A Language Archaeology Alert from the resident word watcher.
Allan forwarded this:
>This is one of the great fallacies of "politically correct" nutrition, that
>dietary vitamin D is unnecessary.
"Politically correct" is a term that started out as an ironic joke
among progressive and liberal folks in the 80s. Generally directed at
themselves and each other, in reference to attempts-run-amok to make
the political personal.
It was picked up by the Utterly Humorless Right shortly thereafter
and treated as though it were something other than a joke. But then
folks who keep electing Strom Thurmond, have Orrin Hatch running for
president, and think the world *isn't* run by rich white guys can't
be expected to know much about levity. Not to mention reality, but I
The nutritional science argument over whether to to add synthetic
micronutrients to processed foods to restore food value lost in
processing, or to give foods artificial levels of micronutrients, is
not "politically correct." It dates to well before the joke of
"political correctness" became taken seriously. It is a construct of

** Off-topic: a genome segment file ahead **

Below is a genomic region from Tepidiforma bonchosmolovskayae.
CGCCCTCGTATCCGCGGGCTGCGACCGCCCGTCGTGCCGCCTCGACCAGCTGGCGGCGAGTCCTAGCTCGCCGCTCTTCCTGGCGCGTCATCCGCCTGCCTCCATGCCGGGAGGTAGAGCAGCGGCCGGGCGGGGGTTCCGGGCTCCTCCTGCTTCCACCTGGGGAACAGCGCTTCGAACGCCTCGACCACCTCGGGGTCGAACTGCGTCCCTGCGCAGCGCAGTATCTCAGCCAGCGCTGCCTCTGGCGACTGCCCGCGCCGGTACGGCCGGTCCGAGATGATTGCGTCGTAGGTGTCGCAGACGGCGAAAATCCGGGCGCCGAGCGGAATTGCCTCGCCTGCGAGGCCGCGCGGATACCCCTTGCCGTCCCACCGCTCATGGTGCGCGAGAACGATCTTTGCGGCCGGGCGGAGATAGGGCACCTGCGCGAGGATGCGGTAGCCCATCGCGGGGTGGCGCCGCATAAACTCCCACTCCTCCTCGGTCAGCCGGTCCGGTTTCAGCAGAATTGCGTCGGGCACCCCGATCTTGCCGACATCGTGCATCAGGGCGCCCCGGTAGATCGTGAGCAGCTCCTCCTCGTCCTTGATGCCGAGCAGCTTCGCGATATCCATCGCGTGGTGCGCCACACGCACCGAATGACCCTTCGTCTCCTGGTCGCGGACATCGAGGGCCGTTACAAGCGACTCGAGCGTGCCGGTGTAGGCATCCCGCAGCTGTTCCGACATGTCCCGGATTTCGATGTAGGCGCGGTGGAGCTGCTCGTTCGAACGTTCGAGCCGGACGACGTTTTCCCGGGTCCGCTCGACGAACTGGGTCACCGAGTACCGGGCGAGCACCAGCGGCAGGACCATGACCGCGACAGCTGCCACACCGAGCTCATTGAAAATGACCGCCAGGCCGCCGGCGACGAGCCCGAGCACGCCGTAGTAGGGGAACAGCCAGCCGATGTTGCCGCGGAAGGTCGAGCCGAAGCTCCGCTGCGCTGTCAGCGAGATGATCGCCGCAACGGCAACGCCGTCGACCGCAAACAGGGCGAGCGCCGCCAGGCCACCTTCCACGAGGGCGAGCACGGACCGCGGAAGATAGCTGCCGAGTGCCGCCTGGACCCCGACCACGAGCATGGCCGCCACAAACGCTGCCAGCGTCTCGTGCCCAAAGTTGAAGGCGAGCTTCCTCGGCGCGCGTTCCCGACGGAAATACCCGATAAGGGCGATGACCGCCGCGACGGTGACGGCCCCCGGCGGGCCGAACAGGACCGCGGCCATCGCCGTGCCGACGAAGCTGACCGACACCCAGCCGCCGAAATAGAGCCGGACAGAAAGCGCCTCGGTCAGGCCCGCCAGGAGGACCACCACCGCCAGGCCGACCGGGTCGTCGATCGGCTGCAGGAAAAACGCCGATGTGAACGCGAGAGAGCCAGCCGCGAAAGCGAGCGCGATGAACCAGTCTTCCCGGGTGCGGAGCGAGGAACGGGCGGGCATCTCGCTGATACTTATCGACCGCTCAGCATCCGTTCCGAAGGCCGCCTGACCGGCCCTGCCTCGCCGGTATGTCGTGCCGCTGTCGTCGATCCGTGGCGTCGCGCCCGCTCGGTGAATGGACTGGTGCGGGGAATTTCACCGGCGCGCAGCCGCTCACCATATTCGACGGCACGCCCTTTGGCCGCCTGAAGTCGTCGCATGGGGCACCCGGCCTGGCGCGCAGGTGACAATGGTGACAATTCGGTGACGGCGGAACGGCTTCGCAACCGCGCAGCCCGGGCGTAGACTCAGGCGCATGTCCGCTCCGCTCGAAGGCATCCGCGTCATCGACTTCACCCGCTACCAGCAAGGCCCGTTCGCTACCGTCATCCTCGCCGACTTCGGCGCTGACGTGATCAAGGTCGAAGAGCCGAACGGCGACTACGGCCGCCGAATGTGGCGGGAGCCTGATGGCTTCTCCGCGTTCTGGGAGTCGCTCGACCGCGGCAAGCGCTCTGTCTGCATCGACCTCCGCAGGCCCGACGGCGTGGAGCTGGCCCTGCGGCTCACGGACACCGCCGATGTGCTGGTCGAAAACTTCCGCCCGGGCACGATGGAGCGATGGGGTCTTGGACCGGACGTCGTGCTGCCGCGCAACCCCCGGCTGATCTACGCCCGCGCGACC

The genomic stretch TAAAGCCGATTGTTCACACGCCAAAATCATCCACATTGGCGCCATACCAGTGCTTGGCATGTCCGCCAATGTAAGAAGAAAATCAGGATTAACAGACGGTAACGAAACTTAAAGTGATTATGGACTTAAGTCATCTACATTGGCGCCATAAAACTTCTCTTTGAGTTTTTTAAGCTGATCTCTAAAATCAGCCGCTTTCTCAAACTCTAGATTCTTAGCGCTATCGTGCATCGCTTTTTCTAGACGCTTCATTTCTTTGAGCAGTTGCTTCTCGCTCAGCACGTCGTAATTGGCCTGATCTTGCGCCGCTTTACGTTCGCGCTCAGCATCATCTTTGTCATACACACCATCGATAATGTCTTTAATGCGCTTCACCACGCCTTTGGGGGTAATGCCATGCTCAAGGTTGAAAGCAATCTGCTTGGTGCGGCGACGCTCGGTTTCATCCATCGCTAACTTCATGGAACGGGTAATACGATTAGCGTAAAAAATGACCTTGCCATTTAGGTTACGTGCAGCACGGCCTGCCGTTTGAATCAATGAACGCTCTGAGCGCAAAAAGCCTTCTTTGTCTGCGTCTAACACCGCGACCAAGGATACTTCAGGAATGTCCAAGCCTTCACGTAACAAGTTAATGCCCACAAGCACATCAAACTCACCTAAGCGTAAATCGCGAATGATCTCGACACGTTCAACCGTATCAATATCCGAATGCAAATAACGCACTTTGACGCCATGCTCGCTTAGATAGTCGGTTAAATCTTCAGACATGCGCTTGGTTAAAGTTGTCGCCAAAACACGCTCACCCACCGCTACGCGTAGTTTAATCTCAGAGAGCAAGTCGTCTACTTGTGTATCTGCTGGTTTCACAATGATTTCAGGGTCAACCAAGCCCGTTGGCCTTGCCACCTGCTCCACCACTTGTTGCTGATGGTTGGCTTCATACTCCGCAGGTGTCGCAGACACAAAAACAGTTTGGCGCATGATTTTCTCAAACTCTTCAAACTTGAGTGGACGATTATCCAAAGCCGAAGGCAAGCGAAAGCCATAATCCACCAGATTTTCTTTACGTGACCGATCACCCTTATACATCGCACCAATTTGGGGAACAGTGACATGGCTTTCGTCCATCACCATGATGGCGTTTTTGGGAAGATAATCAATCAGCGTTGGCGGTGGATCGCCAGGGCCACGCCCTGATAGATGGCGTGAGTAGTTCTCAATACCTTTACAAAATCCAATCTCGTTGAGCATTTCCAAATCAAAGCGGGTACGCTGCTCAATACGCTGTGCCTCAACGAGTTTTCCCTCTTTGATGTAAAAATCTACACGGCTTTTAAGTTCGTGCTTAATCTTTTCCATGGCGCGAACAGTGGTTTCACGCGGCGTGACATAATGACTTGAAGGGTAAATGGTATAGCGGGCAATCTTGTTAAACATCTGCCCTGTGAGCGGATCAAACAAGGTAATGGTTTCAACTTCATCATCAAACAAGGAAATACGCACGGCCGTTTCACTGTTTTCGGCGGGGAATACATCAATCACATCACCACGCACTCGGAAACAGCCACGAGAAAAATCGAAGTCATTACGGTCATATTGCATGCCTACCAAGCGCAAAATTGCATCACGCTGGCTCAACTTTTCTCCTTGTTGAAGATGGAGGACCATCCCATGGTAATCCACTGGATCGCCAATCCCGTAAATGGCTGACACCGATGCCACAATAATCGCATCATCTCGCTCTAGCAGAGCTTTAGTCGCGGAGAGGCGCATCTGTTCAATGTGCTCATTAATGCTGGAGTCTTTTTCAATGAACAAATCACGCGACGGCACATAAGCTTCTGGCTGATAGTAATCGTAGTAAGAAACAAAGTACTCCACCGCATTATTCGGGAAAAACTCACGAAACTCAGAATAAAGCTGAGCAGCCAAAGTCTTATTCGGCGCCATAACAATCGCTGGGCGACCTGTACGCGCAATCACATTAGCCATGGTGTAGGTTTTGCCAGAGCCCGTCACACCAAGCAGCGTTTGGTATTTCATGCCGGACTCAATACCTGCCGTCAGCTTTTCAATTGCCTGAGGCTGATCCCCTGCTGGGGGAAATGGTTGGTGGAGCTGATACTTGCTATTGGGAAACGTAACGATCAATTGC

nutritional SCIENCE, not liberal politics of the 80s.
The notion that these synthetic micronutrients might not be as
helpful--and may indeed contribute to harm--dates to way back before
the 80s; read Jethro Kloss and John Christopher and similar members
of the back-to-the-white-male-headed
Bible-reading-rural-nuclear-family-of-the-legendary-past movement. (A
vision of a life which, of course, never existed--men started
abandoning families in the late 1700s in the colonies, it accelerated
at several points in the 1800s, and reached epic proportions in the
1950s, with the mass media supplying helpful fabrications like
Liberated Bachelorhood to support it.)
Whether dietary vitamin D is necessary or not is a question for
science, not politics--though it's important always to remain awake
to the political biases of science. But let's stay clear about where
the political biases of science originate.
Puh-LEEZE, people. How the hopping hades are we going to make
alternative thought happen, if we keep using the poor reasoning and
sloppy language of people who are content with the status quo, and
vilify any efforts to challenge it?
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I prefer a rude vigor to a polished banality. --Utah Philips
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